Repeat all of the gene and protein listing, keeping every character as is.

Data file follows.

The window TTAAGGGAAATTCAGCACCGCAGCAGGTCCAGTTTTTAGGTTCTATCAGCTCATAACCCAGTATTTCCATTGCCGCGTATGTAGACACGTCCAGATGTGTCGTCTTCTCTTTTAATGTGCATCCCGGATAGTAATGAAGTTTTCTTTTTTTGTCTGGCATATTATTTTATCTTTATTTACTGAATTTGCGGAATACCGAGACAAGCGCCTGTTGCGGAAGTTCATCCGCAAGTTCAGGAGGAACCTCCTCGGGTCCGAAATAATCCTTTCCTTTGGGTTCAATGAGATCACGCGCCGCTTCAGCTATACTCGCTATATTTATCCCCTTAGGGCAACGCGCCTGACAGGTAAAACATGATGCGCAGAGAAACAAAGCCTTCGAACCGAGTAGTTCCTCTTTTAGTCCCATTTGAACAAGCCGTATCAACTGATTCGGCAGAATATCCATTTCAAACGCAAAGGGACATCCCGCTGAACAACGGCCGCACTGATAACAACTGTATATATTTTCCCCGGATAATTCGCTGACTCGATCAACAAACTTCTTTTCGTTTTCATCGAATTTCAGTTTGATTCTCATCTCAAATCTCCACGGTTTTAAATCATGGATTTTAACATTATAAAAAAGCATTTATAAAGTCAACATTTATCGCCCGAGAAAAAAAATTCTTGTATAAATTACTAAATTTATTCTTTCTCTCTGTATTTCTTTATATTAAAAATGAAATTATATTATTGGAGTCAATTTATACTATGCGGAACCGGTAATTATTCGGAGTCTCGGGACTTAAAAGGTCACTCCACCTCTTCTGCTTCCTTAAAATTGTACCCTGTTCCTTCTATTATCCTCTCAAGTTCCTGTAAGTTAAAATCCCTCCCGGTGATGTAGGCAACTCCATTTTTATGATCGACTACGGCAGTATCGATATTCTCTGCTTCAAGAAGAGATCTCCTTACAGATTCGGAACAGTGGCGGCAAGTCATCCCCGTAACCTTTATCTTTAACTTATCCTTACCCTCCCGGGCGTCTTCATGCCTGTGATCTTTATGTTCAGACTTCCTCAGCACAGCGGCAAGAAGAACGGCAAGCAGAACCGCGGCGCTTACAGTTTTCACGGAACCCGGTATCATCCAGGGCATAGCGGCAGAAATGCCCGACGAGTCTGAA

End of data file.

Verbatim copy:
The window TTAAGGGAAATTCAGCACCGCAGCAGGTCCAGTTTTTAGGTTCTATCAGCTCATAACCCAGTATTTCCATTGCCGCGTATGTAGACACGTCCAGATGTGTCGTCTTCTCTTTTAATGTGCATCCCGGATAGTAATGAAGTTTTCTTTTTTTGTCTGGCATATTATTTTATCTTTATTTACTGAATTTGCGGAATACCGAGACAAGCGCCTGTTGCGGAAGTTCATCCGCAAGTTCAGGAGGAACCTCCTCGGGTCCGAAATAATCCTTTCCTTTGGGTTCAATGAGATCACGCGCCGCTTCAGCTATACTCGCTATATTTATCCCCTTAGGGCAACGCGCCTGACAGGTAAAACATGATGCGCAGAGAAACAAAGCCTTCGAACCGAGTAGTTCCTCTTTTAGTCCCATTTGAACAAGCCGTATCAACTGATTCGGCAGAATATCCATTTCAAACGCAAAGGGACATCCCGCTGAACAACGGCCGCACTGATAACAACTGTATATATTTTCCCCGGATAATTCGCTGACTCGATCAACAAACTTCTTTTCGTTTTCATCGAATTTCAGTTTGATTCTCATCTCAAATCTCCACGGTTTTAAATCATGGATTTTAACATTATAAAAAAGCATTTATAAAGTCAACATTTATCGCCCGAGAAAAAAAATTCTTGTATAAATTACTAAATTTATTCTTTCTCTCTGTATTTCTTTATATTAAAAATGAAATTATATTATTGGAGTCAATTTATACTATGCGGAACCGGTAATTATTCGGAGTCTCGGGACTTAAAAGGTCACTCCACCTCTTCTGCTTCCTTAAAATTGTACCCTGTTCCTTCTATTATCCTCTCAAGTTCCTGTAAGTTAAAATCCCTCCCGGTGATGTAGGCAACTCCATTTTTATGATCGACTACGGCAGTATCGATATTCTCTGCTTCAAGAAGAGATCTCCTTACAGATTCGGAACAGTGGCGGCAAGTCATCCCCGTAACCTTTATCTTTAACTTATCCTTACCCTCCCGGGCGTCTTCATGCCTGTGATCTTTATGTTCAGACTTCCTCAGCACAGCGGCAAGAAGAACGGCAAGCAGAACCGCGGCGCTTACAGTTTTCACGGAACCCGGTATCATCCAGGGCATAGCGGCAGAAATGCCCGACGAGTCTGAA